Below is a data set where I want to remove the parenthesis from the state names.
Here is the formula that will do this:
Enter the above formula in cell B2 and then apply it to the entire column (you can copy the cell that has the formula and paste it into other cells or use the Fill Handle and drag it down).
The above formula uses two substitute functions.
The first SUBSTITUTE function finds the position of the opening parenthesis character (“(“) in the cell and substitutes it with a null string.
The result of the first SUBSTITUTE function is then used by the second SUBSTITUTE function to find the closing parenthesis character (“)”) and replace it with a null string.
If you do not need the original data, you can convert the formula values in column B into static values and then remove the original data.
Now let’s look at the pros and cons of using the formula method for removing parentheses/brackets in Excel.
|If your original data changes, the resulting output would automatically update||You get the result in a separate column|
|You need to know the syntax of the SUBSTITUTE function to be able to use it.|
VBA to Remove Parentheses
And the final way to remove parentheses in Excel is by using a simple VBA formula.
Since this method requires a little bit of setup, it is more suited for people who need to do this regularly.
So you can set up the VBA code once and then run it with a simple keyboard shortcut or a click of a button to remove parentheses from the selected data set.
Let me show you how this method works.
Below I have the same data set where I have the names in column A along with the state names in parentheses, and I want to remove these parentheses.
Here are the steps to do this:
- Select the data set.
- Hold the ALT key and press the F11 key to open the Visual Basic editor. Alternatively, you can go to the Developer tab and then click on the Visual Basic icon.
- In the VB Editor, click on the Insert option in the menu and then click on the Module option. This will insert a new module for the workbook.
- Copy and paste the below VBA code into the module code window.
'Code developed by Sumit Bansal from https://trumpexcel.com Sub RemoveParentheses() Dim rng As Range Dim cell As Range ' Set the current selection as the range to be used Set rng = Selection ' Loop through each cell in the selection For Each cell In rng ' Remove parentheses cell.Value = Replace(cell.Value, "(", "") cell.Value = Replace(cell.Value, ")", "") Next cell End Sub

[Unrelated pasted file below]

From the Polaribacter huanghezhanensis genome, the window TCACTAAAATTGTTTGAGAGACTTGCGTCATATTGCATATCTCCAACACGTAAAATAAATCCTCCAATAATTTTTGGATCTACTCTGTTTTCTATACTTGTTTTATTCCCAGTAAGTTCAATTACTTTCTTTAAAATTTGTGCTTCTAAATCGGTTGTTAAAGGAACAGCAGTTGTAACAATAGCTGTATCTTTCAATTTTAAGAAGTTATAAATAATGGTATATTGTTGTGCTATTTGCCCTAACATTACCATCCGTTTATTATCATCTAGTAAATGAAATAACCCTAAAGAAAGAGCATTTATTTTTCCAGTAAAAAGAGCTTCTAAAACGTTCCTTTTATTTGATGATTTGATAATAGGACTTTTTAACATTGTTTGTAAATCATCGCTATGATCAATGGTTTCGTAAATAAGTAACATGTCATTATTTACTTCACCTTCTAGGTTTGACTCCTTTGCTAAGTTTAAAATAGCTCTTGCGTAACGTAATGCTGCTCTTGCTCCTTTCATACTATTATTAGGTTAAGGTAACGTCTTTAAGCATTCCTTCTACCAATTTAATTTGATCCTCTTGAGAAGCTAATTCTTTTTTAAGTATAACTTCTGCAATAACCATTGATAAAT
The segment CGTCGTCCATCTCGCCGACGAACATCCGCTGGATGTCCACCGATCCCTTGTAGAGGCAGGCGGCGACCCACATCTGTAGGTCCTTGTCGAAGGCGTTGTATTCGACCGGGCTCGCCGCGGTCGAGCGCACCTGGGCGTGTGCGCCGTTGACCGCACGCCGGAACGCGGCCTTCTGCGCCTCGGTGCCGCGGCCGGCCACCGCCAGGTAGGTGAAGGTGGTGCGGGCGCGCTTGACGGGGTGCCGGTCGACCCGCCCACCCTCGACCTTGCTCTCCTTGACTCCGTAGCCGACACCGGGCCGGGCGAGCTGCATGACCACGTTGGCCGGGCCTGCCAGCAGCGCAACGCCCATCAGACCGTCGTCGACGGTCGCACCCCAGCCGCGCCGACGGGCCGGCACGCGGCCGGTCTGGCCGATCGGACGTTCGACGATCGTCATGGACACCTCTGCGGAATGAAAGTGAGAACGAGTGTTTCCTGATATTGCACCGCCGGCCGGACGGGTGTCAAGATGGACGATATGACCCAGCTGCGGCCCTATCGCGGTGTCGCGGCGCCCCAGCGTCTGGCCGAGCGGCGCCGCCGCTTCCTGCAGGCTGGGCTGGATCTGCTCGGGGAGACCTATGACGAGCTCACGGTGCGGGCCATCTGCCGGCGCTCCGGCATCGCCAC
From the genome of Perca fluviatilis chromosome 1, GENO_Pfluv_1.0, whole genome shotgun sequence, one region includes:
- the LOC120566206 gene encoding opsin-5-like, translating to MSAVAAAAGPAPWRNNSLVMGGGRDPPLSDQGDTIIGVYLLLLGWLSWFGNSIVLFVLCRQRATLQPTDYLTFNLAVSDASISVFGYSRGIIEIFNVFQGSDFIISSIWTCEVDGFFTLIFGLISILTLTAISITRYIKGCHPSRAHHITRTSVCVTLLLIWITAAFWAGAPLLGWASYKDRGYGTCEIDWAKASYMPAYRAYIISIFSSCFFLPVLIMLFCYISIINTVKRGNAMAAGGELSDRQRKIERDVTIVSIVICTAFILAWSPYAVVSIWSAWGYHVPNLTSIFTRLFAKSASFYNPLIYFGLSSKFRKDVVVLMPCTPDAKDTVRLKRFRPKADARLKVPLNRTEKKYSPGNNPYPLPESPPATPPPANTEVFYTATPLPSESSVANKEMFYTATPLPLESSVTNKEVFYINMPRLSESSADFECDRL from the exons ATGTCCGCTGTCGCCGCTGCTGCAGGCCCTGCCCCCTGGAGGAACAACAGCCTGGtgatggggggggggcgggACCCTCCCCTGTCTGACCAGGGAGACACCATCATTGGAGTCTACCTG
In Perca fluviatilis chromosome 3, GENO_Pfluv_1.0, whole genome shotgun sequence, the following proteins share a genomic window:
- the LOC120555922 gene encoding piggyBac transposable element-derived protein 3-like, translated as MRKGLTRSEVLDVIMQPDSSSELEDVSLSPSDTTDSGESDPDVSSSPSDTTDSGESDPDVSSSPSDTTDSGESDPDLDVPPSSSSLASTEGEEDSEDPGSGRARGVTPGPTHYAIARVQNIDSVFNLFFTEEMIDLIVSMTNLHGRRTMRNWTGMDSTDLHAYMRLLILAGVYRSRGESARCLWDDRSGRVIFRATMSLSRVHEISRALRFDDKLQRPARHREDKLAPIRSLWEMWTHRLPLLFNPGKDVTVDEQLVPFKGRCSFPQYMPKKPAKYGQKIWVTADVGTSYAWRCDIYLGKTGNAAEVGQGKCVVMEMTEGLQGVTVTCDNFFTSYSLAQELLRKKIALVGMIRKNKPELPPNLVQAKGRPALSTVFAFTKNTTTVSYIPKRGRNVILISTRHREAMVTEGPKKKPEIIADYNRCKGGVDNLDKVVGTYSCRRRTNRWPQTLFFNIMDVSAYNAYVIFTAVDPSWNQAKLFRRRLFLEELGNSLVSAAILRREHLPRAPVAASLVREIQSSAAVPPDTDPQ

- To run this macro code, place the cursor anywhere within the code, and then press the F5 Key (or click on the run macro icon in the toolbar)
As soon as you run the above VBA code, it will go through each cell in the selection, and then replace the opening bracket and closing bracket characters with a null string.
Once you have this macro in your workbook, you can reuse it multiple times in that workbook. You can also assign a keyboard shortcut to the macro so you can run easily without opening the VB Editor.
To assign a keyboard shortcut to a macro, follow the below steps:
- Click on the Developer tab in the ribbon
- Click on the Macros option
- Select the macro name for which you want to assign a keyboard shortcut
- Click on the Options button
- Specify the shortcut
While this is not the fastest way to remove parentheses from Excel, once you have the code in place, you can reuse it multiple times in the workbook that has the code.
If you want to use this code in any workbook on your system, you can put it in the Personal Macro Workbook. A VBA code stored in the Personal macro workbook can be used on any Excel workbook on your system.
Caution: Changes done by a VBA macro code cannot be undone. So before you run the code, make sure you have a backup copy of the data.
Now let’s look at the pros and cons of using VBA to remove parentheses/brackets in Excel.
|Once you have the macro code in place, you can reuse it multiple times||Takes more time to set up the VBA code in the back end|
|You can assign a keyboard shortcut to the macro or add the macro icon to the Quick Access Toolbar||The changes done by the VBA code are irreversible.|
So these are four methods you can use to get rid of the parentheses from your cells in Excel.
If you want to do this quickly once or twice, you can use the Flash Fill method or the Find & Replace method. And if you need to do this on a regular basis, you can consider using the VBA method.
I hope you found this article useful.